When I start lectures with new group ofstudents I normally start with a question like that:
Q: You’ve got several lectures already on testing, what is testing, why do we test? What’s the purpose of testing?
This is also a good starting question for an interview, it exposes really good if a person knows what they are doing or is blindly repeating definitions.
As I mentioned already, my students are novice and they can’t share their definition based on knowledge, they share what they were taught or read or heard. So, the answers that I often hear go like this:
- “We test to find bugs”
- “We test to improve quality”
- “We test to find deviations between the spec and the actual product”
- “We test to make sure product works/We test to make sure nothing is broken”.
And many more. As you see, the view that novice testers have on the purpose of testing is partially misunderstood ISTQB syllabus, partially urban legends, partially absolute lack of understanding what relation do testing and quality have.
What I clearly see as a pattern every time I ask this question, could be summed up like this:
- New testers don’t know that testing doesn’t improve quality – there’s an action to be taken after we find a problem, to have some improvement in quality, eventually. It seems transparent to us, but it takes them a while and a couple of examples to fully understand it.
- New testers, sometimes even experienced ones, are incapable of thinking about testing without a spec. Anytime I get “We test to find deviations between the spec and the actual product” answer, I ask them a counter question: “What if we don’t have one?”. The answer is silence. And this a real case scenario – in the real world, when real projects happen, not in the ISTQB syllabus, people don’t have specs, or specs get outdated and confusing and nobody gives a fuck about them anymore. So, what do we do to adapt to that fact – produce testers that panic when they don’t have a document?
- Novice testers think testing is confirmatory activity – we test to prove it works, we test to prove it’s not broken, we test to make sure all “test cases pass”, etc.
In other words, we train testers to test software like it’s the 80s or the 90s. Not that I was testing software back then, but I read books about it, if I am wrong I am ready to take criticism about it.
The problem with all these is – they are all basic points of understanding the testing craft. If we are teaching these wrong in the beginning or let people have them unnoticed, we are practically building a house on an unstable foundation. And it takes a lot to unlearn some of these.
What is testing, instead?
This is my definition and it is most likely influenced by definitions from Cem Kaner, James Bach, Michael Bolton, Jerry Weinberg and other experts that have meaningful things to say about testing, but here’s what I got from them.
To test means to continually learn new facts and information about the software product through the methods of exploring it, experimenting with it, creating mind models about it, questioning it. We do this with one specific goal – providing information about problems that represent risks, existing problems that threaten quality or the timely completion and delivery of the product.
In order to do so, we gain information by different sources:
- Artifacts – documents, specs, designs, commercial materials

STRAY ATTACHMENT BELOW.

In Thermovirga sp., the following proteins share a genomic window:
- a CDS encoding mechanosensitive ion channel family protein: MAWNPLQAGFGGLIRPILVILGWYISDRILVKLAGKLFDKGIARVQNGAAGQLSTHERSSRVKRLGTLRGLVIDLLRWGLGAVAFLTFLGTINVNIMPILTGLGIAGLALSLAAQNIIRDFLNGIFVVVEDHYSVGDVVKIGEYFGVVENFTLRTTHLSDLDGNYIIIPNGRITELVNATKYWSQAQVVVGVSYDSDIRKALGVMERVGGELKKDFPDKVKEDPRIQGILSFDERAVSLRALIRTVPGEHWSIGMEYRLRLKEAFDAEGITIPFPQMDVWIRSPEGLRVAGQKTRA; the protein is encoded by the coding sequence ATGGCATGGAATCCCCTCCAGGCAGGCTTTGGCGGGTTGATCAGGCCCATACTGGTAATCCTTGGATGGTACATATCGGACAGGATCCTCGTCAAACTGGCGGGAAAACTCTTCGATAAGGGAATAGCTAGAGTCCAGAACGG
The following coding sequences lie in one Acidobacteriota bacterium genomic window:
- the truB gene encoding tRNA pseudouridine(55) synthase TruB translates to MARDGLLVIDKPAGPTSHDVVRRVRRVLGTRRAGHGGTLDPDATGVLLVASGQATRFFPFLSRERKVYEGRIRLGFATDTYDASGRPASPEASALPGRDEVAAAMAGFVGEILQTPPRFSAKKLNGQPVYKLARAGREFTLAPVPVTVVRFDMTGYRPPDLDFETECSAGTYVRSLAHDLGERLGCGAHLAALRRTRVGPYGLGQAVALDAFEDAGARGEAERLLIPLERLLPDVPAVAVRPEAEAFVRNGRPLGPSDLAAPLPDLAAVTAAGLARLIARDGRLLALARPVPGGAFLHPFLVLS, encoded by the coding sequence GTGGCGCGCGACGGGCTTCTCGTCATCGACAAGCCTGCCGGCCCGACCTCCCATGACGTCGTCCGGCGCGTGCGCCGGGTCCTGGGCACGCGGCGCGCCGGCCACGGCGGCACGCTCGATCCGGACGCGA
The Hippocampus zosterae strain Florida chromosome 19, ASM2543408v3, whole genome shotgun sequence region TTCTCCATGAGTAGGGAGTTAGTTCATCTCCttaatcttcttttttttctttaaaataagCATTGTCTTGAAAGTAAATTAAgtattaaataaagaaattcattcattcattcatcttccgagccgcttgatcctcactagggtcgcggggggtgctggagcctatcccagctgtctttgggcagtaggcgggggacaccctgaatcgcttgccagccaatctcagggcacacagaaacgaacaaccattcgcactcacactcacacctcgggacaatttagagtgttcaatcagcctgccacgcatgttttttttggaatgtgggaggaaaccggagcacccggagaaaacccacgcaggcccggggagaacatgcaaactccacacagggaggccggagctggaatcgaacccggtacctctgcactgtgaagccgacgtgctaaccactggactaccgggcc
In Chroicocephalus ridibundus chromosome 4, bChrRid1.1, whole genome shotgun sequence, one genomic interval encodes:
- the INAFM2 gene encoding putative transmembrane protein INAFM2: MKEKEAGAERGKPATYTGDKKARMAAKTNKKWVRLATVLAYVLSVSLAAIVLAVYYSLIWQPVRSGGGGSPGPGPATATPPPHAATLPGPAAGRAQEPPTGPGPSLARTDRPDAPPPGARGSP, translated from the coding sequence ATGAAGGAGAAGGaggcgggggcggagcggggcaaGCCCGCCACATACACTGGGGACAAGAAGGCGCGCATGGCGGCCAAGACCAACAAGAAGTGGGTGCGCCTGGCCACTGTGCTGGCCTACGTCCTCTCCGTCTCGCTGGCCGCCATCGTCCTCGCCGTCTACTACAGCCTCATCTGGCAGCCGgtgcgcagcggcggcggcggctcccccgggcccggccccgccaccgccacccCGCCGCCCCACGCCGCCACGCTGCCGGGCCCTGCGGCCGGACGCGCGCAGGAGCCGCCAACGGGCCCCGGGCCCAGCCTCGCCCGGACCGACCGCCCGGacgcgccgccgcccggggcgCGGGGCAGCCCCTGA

- Exploration – looking at the product itself, “questioning it”, comparing the answers with our assumptions about it.
- People – significant individuals that hold important information about the product, quality criteria or client’s expectations.
- Other products – community standards, competitive products
- Domain experience and knowledge
- Industry experience and knowledge
- Common sense – I know this might sound a little bit ridiculous, but we use common sensical knowledge in order to make decisions about software more often than we even suspect.
- And many more…
If you want to see the full picture of what testing is, you can take a look at this really good list of sources and definitions that Michael Bolton put together here.
What does it have to do with exploration?
It has everything to do with exploration. It has a very important accent that we should never forget, testing is evolving activity. To test means to learn and in order to learn, you need to explore, once you stop learning new information, you start moving in circles.
Few times I happened to say we testers are developers and I always get this angry comments or allergy-like reactions, but yes, we are, but we don’t develop code, we develop knowledge, we develop understanding, we develop our skills and proficiency in performing testing at a higher exert level, in order to uncover new aspect of information about the software product. And this is not a straight forward process, it has a lot of specific things about it, it takes time and practice to be good at it and the catch is – it is totally different for every different project.
In other words – performing good exploratory testing, or just testing, because any testing is exploratory, is hard, very hard – it takes time, patience, knowledge and most important practice. And this is something most certifications and academies and tool vendors don’t tell you, because it’s not very easy to sell a certificate by saying – “well you see, testing is hard, it takes time and, knowledge and practice to do it good”. It is much easier to say – “take our 3-day course and you will be a testing guru!” 😀
This was the introductory post about the lessons of exploration that I learned by learning and teaching testing. It might be a bit too generic for most readers, but I aim to use these posts for my students as well, so I intentionally take some time to speak about basics. In the future posts, I will focus on any aspect of exploration that I think matters.
Thanks for reading this and good luck! 😉